When developer/investment firm CIM Group announced it has reached a deal to purchase Baldwin Hills Crenshaw Plaza, there was significant community concern, according to the Crenshaw Subway Coalition, which held a virtual Town Hall on the subject.
“CIM typically uses public pension funds to do their projects,” said Coalition Executive Director Damien Goodmon. “Public dollars are being spent by corporations that are doing harm to the public. Escrow has not closed on the property and we’re pretty confident that we can unwind the deal.”
The coalition, recognized as an anti-gentrification group, held the community forum along with the Black Community Clergy and Labor Alliance,; Black Lives Matter-Los Angeles; KRST Unity Center; the African-American Cultural Center (US); and Fannie Lou Hamer Institute.The Coalition is joining with the Vermont Slauson Community Development Corporation to create “Downtown Crenshaw” with the hopes of taking control of the project.
The sale to CIM is not yet final, but the previous owners, Capri, had planned to redevelop the site and include a mix of residential and commercial space. That plan wasn’t a hit with community leaders, either.
Redevelopment plans for the site were approved by the city two years ago. CIM Group’s decision to scrap the residential project did not sit well with City Councilman Marqueece Harris-Dawson, who told the Los Angeles Times it “demonstrates an uninformed, ahistorical and premature analysis” that overlooks “hours of hearings, legal proceedings and other community involvement.”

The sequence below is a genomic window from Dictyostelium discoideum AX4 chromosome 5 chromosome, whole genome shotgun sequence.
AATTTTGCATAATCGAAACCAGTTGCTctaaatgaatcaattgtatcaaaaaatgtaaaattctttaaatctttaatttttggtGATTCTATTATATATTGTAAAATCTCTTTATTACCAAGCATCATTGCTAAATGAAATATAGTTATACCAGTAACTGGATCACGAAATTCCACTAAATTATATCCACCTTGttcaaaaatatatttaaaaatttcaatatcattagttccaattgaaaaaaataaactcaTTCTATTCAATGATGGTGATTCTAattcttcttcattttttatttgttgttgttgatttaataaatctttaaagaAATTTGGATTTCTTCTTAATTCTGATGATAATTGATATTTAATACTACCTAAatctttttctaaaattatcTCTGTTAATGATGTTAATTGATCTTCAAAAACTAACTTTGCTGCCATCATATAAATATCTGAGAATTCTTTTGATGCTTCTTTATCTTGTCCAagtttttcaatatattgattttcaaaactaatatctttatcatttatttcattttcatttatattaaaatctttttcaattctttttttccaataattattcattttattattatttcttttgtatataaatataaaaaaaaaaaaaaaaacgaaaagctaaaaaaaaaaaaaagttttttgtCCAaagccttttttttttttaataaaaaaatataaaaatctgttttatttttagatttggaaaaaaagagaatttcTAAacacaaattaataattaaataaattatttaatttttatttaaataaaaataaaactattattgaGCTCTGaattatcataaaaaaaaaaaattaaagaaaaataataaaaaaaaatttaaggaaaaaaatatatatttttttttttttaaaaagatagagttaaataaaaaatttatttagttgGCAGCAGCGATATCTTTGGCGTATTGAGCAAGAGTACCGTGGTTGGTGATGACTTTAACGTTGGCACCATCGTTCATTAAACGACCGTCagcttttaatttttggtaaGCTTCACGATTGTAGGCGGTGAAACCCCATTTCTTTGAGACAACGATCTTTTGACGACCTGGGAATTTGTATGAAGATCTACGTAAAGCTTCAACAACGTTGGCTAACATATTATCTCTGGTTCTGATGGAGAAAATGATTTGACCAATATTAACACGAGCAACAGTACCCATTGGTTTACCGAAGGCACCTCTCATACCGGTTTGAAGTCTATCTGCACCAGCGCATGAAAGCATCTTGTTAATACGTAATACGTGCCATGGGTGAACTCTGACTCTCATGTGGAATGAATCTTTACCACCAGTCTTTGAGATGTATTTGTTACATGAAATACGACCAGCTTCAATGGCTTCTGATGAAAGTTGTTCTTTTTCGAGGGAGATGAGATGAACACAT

Goodmon, who legally challenged Capri’s redevelopment plan in Superior Court, is excited to be a part of a group that plans to launch an acquisition fund for the site.
“We need to bring in the types of businesses that serve our needs,” Goodmon said. “There are ways in which you can get the community the desires it wants, without pricing out existing residents.”
Goodmon believes the CIM sale would spell gentrification for the neighborhood.
“We have to preserve housing so it’s affordable for us and protect the cultural integrity of the community,” Goodmon said. “We have to recognize that that’s the most important thing. If we don’t get on top of this issue, Black LA will become Black Moreno Valley, because we will all be pushed out there.”
The mall has been a centerpoint for the local Black community for decades and is situated on more than 40 acres.
“Baldwin Hills Crenshaw Plaza occupies a pivotal location in a well-established Los Angeles community, centrally located and adjacent to a soon-to-open Metro light rail station,” CIM Group principal and co-founder Shaul Kuba said in a statement. “Two large anchors, Sears and Walmart, closed their doors prior to COVID-19’s shuttering the entire mall, and 300,000 square feet of space in these two large buildings continue to remain vacant.
“We have the opportunity to bring a fresh perspective to the future of the property viewed through the lens of the current climate and the acceleration of the already declining retail environment,” Kuba said. “Since 1947, this property has been a commercial property, and although current entitlements allow residential components, we believe that residential uses are not suitable for this property and it should remain a commercial property in our repositioning.”
For more information on the community efforts, visit https://www.downtowncrenshaw.com